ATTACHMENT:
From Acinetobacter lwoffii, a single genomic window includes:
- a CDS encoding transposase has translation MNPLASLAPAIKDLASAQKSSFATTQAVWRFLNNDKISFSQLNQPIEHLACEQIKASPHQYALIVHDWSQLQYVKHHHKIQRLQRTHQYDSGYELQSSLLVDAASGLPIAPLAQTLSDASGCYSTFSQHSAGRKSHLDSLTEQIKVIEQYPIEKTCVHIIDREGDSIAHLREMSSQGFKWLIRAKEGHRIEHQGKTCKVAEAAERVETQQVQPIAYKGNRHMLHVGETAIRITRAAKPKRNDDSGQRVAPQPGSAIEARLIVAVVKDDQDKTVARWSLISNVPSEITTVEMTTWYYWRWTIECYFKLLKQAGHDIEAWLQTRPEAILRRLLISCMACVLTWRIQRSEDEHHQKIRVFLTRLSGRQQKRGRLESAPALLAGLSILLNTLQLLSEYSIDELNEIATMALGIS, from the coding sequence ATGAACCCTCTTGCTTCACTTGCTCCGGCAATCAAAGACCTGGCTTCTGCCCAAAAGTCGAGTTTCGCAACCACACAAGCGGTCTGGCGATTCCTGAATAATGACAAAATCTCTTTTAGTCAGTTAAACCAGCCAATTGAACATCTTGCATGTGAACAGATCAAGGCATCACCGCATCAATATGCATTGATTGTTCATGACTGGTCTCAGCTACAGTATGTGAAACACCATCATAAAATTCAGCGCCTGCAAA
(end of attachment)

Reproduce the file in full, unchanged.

From Acinetobacter lwoffii, a single genomic window includes:
- a CDS encoding transposase has translation MNPLASLAPAIKDLASAQKSSFATTQAVWRFLNNDKISFSQLNQPIEHLACEQIKASPHQYALIVHDWSQLQYVKHHHKIQRLQRTHQYDSGYELQSSLLVDAASGLPIAPLAQTLSDASGCYSTFSQHSAGRKSHLDSLTEQIKVIEQYPIEKTCVHIIDREGDSIAHLREMSSQGFKWLIRAKEGHRIEHQGKTCKVAEAAERVETQQVQPIAYKGNRHMLHVGETAIRITRAAKPKRNDDSGQRVAPQPGSAIEARLIVAVVKDDQDKTVARWSLISNVPSEITTVEMTTWYYWRWTIECYFKLLKQAGHDIEAWLQTRPEAILRRLLISCMACVLTWRIQRSEDEHHQKIRVFLTRLSGRQQKRGRLESAPALLAGLSILLNTLQLLSEYSIDELNEIATMALGIS, from the coding sequence ATGAACCCTCTTGCTTCACTTGCTCCGGCAATCAAAGACCTGGCTTCTGCCCAAAAGTCGAGTTTCGCAACCACACAAGCGGTCTGGCGATTCCTGAATAATGACAAAATCTCTTTTAGTCAGTTAAACCAGCCAATTGAACATCTTGCATGTGAACAGATCAAGGCATCACCGCATCAATATGCATTGATTGTTCATGACTGGTCTCAGCTACAGTATGTGAAACACCATCATAAAATTCAGCGCCTGCAAA